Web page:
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My great grandfather had a transport firm in Sydney (FW Johnston, now Johnston's Transport) early in the war most of his trucks were commandeered for the military, after the war you couldn't get a new truck for love nor money.

They ran the business for a number of years after the War by purchasing CMP kits still unassembled from war surplus sales. They were then reassembled, mostly without the front diff centres because they didn't need 4WD and to use as spares.
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Old 16-01-14, 13:15
Bill Murray Bill Murray is offline
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A truly fascinating subject to be sure.

I am not making a political statement here, but this aspect of history really brings out the truly staggering costs of modern warfare.

WWII is a particularly good example of this, where almost the entire GNP of the major combatants was devoted to making things, training troops which meant building bases, transporting said troops and things sometimes halfway around the world which meant a need for trucks, railroad equipment and ships and so on and so on.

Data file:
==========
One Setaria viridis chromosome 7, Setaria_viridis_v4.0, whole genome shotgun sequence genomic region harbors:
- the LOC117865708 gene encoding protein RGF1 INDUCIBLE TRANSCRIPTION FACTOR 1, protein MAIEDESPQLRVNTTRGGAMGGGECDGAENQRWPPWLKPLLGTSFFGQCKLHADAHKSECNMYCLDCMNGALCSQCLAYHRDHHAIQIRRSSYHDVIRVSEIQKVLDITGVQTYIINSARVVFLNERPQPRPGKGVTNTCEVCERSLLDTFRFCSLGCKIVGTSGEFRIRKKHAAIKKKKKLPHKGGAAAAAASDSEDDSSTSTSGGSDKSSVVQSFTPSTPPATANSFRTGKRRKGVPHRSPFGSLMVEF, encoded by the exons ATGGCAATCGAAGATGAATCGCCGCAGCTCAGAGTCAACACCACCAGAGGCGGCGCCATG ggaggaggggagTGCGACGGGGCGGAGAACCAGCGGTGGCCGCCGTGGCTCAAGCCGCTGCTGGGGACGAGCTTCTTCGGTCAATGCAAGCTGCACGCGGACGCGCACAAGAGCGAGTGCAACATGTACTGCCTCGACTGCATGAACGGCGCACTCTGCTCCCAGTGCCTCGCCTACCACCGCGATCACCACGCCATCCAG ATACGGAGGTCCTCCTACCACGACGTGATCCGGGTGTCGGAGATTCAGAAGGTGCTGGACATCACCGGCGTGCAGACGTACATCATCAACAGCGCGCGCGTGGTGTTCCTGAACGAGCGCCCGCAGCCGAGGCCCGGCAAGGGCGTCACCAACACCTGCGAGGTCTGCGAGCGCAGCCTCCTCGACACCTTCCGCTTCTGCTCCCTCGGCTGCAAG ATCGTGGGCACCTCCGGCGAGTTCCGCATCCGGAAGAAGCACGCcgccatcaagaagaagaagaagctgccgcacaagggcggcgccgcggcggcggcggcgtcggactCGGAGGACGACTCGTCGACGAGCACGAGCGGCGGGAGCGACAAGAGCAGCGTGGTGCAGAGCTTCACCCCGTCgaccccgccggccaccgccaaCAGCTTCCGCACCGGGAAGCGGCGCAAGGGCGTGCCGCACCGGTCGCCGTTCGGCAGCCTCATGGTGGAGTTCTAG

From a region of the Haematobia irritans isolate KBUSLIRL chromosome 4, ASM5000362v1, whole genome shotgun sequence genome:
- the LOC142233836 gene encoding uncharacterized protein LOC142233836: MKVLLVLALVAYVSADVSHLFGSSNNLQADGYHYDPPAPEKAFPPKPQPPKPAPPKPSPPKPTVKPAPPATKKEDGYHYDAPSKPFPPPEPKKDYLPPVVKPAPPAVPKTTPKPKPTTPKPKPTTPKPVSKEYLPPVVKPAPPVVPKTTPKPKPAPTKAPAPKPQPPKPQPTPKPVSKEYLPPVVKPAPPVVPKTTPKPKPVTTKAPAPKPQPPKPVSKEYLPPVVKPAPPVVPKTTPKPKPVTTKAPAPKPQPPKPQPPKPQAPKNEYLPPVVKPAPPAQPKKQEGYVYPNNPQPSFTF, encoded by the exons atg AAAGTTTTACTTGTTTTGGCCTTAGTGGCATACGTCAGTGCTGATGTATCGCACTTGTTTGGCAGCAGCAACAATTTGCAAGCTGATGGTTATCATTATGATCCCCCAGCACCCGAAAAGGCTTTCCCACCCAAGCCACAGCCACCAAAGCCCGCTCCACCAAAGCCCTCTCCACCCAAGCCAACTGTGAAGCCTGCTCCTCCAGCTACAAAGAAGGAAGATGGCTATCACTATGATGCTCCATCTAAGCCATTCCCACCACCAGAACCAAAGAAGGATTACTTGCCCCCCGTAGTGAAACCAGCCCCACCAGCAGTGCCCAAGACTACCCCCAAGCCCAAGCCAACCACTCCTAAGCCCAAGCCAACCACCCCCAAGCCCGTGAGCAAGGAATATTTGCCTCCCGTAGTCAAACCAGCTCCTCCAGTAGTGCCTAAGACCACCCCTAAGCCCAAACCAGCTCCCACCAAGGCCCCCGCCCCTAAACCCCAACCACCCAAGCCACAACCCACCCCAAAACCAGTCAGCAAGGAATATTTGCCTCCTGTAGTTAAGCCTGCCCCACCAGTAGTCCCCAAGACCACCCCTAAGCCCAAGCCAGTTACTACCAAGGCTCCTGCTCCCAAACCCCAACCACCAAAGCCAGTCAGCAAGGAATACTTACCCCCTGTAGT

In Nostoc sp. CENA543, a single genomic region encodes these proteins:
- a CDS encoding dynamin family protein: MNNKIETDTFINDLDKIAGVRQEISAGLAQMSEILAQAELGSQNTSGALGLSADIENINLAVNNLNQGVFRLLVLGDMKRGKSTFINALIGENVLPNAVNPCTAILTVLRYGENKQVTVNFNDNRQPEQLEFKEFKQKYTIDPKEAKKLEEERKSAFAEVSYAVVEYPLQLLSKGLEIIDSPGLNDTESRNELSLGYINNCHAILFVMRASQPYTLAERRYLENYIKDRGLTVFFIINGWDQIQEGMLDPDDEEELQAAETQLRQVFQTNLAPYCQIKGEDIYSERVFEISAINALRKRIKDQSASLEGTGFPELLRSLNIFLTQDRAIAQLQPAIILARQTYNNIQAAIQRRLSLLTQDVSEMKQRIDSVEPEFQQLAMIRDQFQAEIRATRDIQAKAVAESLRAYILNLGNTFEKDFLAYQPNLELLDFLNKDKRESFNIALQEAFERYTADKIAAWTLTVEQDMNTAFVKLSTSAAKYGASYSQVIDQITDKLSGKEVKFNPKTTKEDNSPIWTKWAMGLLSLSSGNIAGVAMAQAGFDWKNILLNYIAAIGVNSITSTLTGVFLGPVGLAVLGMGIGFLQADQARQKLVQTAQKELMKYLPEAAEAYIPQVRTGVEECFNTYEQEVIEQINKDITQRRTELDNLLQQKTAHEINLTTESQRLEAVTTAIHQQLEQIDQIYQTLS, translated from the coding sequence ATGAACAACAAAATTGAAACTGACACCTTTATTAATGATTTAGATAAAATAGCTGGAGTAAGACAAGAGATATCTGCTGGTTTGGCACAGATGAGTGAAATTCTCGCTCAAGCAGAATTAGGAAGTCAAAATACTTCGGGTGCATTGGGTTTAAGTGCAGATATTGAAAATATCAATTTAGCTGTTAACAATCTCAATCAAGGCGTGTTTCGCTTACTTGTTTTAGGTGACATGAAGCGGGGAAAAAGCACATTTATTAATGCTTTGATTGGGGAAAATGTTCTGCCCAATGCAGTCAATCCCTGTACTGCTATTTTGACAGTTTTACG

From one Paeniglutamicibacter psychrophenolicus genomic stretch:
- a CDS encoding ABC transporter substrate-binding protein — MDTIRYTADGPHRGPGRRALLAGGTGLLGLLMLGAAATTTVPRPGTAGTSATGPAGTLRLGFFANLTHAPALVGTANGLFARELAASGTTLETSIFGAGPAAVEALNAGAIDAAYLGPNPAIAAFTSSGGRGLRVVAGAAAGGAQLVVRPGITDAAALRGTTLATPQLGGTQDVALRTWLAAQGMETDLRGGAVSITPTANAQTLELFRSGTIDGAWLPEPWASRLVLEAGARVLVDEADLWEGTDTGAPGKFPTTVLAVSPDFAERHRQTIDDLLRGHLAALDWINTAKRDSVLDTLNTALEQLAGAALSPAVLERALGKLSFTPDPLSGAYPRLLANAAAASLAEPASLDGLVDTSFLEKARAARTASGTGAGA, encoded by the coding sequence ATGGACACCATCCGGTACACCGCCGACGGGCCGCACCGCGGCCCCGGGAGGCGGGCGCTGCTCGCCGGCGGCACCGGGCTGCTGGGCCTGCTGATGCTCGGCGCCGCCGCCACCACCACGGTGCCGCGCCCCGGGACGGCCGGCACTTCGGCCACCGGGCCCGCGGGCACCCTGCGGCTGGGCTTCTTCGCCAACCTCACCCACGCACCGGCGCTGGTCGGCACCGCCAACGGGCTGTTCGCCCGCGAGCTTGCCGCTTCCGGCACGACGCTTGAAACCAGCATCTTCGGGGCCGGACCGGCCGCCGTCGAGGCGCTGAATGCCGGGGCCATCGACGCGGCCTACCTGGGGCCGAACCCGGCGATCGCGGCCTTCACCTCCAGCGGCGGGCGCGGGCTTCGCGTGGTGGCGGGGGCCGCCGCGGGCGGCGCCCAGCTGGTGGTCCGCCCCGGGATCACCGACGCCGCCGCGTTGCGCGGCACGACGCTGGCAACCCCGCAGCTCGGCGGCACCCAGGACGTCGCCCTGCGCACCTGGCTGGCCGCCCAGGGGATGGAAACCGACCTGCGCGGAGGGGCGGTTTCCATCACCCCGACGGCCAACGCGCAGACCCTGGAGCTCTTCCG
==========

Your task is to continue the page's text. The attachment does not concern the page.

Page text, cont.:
And, in the case of the Allies at least, we way over produced these things in the sense that we never truly knew when the war would end and we did not want to get caught short handed.

So, here are some photos I snatched in the last days to illustrate the magnitude of this phenomenon. I should also add to something several others pointed out, in the case of soft skin vehicles, the US manufacturers did lobby fiercely against bringing back said vehicles but there were some clever folks that still managed as I will show in a photo.



First three are a salvage sale in the US in the late 1930's as we were changing to the generation just before the first "real WWII softskins". Second photo is a bike park in the UK selling off conscripted bikes and the third is a salvage yard in Italy postwar.
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war surplus 1930's 0114.jpeg   war surplus 1 0114.jpg   war surplus italy 0114.jpg  
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Old 16-01-14, 13:31
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Next batch are not from the ETO but would be typical of dumps found there.
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war surplus jeeps korea 0114.jpg   war surplus trailers okinawa 0114.jpg   war surplus tyres okinawa 0114.jpg   war surplus jeeps okinawa 0114.jpg  
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Old 16-01-14, 13:33